Odeon features an array of guests. I’m sure you could’ve had your pick of collaborators, so what was it about these people that clicked with you both?
I think we love to work with singers that are rather unknown or upcoming — we definately don’t approach big time names. In a way we treat the vocals like instruments, and we love to edit and reconstruct the vocal recordings. Sometimes the vocals are just perfect as they are but normally we cut around quite a bit. For the track “Jay Jay” it was great to work with J.J. Jones — [he’s] such a talent and such a great personality. You can feel if an artist really put his heart into a recording. It’s the same with the remixes (those will be released in April/May); you can feel if somebody is just doing a job or if he is putting his soul into the work.
“Tosca albums are always like a collection of snapshots.”
Are there plans to perform the album live?
After the premiere in Vienna last fall, the Live at Odeon CD, part of the deluxe package — we are looking forward to take the performance to the next level. We will perform Odeon on the occasion of the opening of the new opera house in Linz, Austria on April 17. [The show] will combine ambient live sessions, singers performing the songs of Odeon and uptempo music from our last albums with visualizations by the ARS Electronica Futurelab.
Richard, what’s your relationship with DJing at the moment. Does it excite you as much now as it did, say, 10 years ago?
Yes, it still does. I just love to move the crowd just by playing the tracks I really love, and I have been trying to spread/select music that makes the difference. There is so much stuff being released every week but still it is not so easy to find music that is fitting into my set. Since I am not spinning straight house/techno, I always try to find tracks that are rocking but are deep at the same time. I think you become better with age because you know exactly what you want.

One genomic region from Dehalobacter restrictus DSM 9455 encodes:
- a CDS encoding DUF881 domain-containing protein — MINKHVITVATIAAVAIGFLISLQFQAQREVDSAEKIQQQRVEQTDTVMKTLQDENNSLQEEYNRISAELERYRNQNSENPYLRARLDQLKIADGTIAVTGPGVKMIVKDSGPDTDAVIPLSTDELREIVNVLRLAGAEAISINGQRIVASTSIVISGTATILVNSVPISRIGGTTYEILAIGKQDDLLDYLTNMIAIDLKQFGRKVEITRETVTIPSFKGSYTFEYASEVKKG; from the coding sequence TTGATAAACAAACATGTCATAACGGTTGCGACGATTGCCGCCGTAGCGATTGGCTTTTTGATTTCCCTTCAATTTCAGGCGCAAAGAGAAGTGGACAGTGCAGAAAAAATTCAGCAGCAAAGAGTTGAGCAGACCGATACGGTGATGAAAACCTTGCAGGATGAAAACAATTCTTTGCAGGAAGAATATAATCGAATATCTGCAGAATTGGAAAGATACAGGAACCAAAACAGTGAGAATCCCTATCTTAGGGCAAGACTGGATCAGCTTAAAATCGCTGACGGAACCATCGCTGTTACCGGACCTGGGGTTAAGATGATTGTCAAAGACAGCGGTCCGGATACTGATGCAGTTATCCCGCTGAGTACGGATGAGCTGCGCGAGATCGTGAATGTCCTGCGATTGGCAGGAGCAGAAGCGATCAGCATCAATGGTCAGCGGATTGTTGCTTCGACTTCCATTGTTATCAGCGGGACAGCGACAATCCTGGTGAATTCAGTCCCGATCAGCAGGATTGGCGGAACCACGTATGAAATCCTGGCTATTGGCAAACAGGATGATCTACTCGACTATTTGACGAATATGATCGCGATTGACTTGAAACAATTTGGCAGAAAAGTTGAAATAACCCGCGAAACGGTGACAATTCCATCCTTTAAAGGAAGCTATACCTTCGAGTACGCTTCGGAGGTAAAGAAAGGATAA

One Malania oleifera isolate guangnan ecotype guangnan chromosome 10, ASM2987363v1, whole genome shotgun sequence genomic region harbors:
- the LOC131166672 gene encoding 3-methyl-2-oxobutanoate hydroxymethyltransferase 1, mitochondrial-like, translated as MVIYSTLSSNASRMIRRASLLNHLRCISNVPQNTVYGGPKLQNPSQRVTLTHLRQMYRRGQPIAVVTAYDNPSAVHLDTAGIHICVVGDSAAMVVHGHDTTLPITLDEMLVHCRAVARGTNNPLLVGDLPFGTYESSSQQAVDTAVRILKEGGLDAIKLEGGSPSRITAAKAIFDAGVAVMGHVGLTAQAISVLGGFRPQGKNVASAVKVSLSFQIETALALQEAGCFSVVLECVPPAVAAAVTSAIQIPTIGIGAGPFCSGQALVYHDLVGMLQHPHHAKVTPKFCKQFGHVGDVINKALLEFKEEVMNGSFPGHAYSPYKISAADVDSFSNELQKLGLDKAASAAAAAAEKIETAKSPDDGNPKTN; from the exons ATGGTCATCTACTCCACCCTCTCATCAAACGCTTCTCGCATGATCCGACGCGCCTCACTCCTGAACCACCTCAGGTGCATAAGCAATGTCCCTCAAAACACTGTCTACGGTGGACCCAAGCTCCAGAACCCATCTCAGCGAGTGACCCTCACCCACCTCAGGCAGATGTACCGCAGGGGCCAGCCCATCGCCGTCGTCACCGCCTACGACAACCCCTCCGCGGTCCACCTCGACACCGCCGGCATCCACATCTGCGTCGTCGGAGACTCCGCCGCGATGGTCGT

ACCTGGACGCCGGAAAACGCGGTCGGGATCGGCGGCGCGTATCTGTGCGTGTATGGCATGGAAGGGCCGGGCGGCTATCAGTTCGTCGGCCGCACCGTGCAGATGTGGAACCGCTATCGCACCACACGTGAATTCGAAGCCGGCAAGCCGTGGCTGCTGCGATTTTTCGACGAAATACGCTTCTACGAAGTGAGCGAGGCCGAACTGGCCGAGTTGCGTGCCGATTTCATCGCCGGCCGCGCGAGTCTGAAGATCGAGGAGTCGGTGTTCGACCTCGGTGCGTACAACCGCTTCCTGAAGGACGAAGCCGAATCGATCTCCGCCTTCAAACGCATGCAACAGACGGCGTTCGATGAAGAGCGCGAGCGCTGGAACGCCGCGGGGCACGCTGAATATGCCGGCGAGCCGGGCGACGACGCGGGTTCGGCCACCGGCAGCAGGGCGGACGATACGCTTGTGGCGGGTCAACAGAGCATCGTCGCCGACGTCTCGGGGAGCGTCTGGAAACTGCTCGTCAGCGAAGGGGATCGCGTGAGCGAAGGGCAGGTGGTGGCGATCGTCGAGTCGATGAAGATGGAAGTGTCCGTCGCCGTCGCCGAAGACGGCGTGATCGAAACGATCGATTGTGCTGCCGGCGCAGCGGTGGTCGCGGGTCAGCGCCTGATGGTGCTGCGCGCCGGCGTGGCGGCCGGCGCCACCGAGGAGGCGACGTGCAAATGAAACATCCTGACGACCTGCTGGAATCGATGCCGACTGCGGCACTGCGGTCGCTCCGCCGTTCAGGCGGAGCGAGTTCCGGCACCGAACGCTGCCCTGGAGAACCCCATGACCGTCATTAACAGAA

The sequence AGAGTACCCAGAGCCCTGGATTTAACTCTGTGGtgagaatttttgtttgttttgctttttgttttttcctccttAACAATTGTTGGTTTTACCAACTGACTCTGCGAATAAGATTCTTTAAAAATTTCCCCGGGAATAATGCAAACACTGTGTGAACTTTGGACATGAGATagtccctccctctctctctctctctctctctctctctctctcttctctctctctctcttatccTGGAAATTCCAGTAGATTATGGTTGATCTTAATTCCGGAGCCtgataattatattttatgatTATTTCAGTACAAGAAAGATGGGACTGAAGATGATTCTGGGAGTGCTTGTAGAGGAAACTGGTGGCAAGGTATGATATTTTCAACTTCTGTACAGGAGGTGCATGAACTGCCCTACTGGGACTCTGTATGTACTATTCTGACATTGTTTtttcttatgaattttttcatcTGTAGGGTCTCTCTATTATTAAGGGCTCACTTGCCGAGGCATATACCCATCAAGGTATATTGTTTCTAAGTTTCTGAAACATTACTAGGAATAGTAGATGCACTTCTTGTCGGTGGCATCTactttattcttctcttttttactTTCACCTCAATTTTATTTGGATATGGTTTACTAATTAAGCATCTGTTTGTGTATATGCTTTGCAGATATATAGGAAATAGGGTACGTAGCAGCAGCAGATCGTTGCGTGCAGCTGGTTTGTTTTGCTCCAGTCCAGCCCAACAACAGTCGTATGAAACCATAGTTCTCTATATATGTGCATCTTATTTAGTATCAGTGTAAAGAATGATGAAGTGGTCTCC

Vienna’s Richard Dorfmeister and Rupert Huber have long been vaunted for classically chilled electronica and jazz brewed richness and riches. With an individual, rule-loosening edge that probably puts them in the maverick category, their admission that they’ve “always had a darker, ambient side” has Odeon waiting for nightfall in order to nurture an interruptive rebelliousness.
Kinking the suave sophisticates this time around are the brasher disregards of the rockier “Heatwave” heading out on an archetypal desert road trip, mild hallucinations followed by a blackness developing a stronghold on the sub-goth summons of “JayJay” and the punk-dance “In My Brain Prinz Eugen” that’s neither one thing or another. Tosca have gone from afterhours charisma to the taboos of the night, racked with insomnia (“Soda”) and shoegazing with bloodshot eyes once found romancing. “Meixner” searches for that debonair hush of old, but has become fonder of stonier, dubbier glances, again with a prairie twang, though “Cavallo” is a cinematic come-together, languidly enjoying a cigarette before closing time, leaving the audience patiently waiting rather than being made to flinch.
Gallic wispiness on “Stuttgart” steadies the ship and restores confidence in the ballroom, and taking to wearing hearts on sleeves, the crestfallen waltz “Bonjour” circles like a done-for music box. It sums up the album wrestling with burden, sometimes with good grace, others when not giving a damn, favoring the somber over smiling or soul-touching.
File under: Metope, Fila Brazillia, Maria Minerva
Read our list of 125 dance/electronic albums to look for in 2013 here.